Protecting the privacy of a Facebook page or other social media posting when the user has not taken steps to protect it runs counter to basic principles of privacy law. The common law has long recognized that no right of privacy attaches to any communication in which the individual lacked a reasonable expectation of privacy at the outset.
For most Facebook users, it is not reasonable to expect that communications shared to hundreds of friends — who are then free to instantly share the information with their own friends and friends of friends with or without the original user’s permission — could be deemed private in any respect.
In addition, it is not even clear what “access” to “private” information in social media account means. Social media sites like Facebook regularly change the privacy settings on their sites. This means that information that may have been posted with some limited expectation of privacy may lose that expectation thanks not to an affirmative step of the account holder but to a change in the site’s privacy protections.
As this has become a relatively common occurrence, once may well argue that no reasonable person should ever have expected, at any time, that anything posted to Facebook or any other social media site could truly be deemed private indefinitely; whether by changing privacy policies or otherwise, all such information was, arguably, always subject to the whims of the social media site’s owners and could therefore never have been entitled to any privacy protections in the first place.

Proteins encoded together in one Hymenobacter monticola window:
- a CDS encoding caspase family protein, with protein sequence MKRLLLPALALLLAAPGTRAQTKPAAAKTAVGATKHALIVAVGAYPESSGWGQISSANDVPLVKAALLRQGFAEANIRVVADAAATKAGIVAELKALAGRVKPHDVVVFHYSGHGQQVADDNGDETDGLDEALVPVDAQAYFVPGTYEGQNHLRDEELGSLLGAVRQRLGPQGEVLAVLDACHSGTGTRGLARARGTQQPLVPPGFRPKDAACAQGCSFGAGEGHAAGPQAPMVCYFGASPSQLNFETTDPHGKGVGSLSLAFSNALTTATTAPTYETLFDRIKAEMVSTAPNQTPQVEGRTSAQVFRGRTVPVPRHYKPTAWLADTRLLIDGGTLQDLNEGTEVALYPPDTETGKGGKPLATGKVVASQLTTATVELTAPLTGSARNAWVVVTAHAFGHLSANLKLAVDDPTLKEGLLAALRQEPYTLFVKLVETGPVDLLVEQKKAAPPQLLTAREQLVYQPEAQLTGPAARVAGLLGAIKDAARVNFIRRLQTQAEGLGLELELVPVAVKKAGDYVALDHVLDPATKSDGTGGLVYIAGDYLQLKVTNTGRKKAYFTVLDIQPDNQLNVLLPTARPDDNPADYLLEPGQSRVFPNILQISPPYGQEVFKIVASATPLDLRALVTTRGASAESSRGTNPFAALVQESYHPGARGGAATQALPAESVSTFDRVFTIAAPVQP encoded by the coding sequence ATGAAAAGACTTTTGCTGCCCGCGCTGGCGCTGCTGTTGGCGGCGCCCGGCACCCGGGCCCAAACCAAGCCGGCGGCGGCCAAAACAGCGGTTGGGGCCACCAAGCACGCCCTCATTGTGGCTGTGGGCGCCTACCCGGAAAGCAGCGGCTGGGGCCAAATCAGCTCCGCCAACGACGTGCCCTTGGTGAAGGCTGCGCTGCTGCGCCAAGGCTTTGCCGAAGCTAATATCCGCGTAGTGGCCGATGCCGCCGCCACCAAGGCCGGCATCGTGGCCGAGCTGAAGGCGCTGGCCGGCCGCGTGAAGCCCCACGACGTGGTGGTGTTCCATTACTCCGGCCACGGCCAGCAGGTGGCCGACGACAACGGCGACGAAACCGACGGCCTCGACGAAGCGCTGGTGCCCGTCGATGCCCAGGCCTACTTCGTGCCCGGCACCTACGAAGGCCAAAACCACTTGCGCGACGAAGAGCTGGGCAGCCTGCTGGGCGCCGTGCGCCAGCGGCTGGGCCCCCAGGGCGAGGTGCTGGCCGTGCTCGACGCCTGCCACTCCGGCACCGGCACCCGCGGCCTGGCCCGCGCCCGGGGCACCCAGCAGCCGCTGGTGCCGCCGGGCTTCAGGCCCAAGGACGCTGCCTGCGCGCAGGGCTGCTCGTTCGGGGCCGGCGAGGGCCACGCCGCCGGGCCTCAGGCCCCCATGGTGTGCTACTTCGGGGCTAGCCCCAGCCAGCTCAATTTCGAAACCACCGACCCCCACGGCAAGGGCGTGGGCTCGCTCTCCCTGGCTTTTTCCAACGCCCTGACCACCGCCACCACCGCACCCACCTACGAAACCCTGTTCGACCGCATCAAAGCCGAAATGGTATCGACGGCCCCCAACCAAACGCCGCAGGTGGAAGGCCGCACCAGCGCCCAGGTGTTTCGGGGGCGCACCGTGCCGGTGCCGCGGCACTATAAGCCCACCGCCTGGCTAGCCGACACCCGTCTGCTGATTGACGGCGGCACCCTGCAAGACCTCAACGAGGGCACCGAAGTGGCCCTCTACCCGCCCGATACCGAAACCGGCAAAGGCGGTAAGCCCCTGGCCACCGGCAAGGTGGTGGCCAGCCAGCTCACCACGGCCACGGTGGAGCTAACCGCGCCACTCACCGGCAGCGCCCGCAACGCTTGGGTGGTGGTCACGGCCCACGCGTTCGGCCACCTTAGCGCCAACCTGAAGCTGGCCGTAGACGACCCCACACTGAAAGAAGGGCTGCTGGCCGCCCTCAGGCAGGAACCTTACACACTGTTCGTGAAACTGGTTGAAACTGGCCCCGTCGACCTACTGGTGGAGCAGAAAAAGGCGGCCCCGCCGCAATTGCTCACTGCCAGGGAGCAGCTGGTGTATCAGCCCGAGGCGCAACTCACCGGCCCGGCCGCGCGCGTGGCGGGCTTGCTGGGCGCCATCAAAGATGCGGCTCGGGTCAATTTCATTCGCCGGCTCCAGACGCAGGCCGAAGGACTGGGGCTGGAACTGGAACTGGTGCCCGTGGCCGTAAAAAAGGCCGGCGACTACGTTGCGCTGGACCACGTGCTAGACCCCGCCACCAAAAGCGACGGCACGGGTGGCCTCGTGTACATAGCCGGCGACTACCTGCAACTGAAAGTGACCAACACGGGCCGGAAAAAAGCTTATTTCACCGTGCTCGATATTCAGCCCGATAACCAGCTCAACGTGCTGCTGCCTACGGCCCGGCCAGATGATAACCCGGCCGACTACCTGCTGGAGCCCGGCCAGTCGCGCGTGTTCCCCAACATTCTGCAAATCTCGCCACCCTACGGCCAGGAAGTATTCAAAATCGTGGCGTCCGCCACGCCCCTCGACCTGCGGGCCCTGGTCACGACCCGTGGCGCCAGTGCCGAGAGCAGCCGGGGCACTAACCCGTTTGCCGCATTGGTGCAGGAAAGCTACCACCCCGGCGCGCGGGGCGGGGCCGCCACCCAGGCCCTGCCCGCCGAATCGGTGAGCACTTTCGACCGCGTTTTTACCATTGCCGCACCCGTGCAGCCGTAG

Just as most social media users often do not protect the privacy of their online information, some sites are themselves premised entirely on complete openness. Twitter, for example, is based on a model of total disclosure: Unless you take steps to do otherwise, every tweet you post on Twitter is, and is designed to be, seen by virtually anyone, anywhere in the world. As a Manhattan judge observed, “If you post a tweet, just like if you scream it out the window, there is no reasonable expectation of privacy.” (People v. Harris, New York Criminal Court, June 30, 2012.)
As Christie noted in rejecting the New Jersey password bill, well-intentioned yet overbroad privacy protections can have unintended consequences. Giving social media posts the kind of privacy-plus status that some states’ laws have done undermines long-established principles by giving privacy rights to some of the most public forms of communication.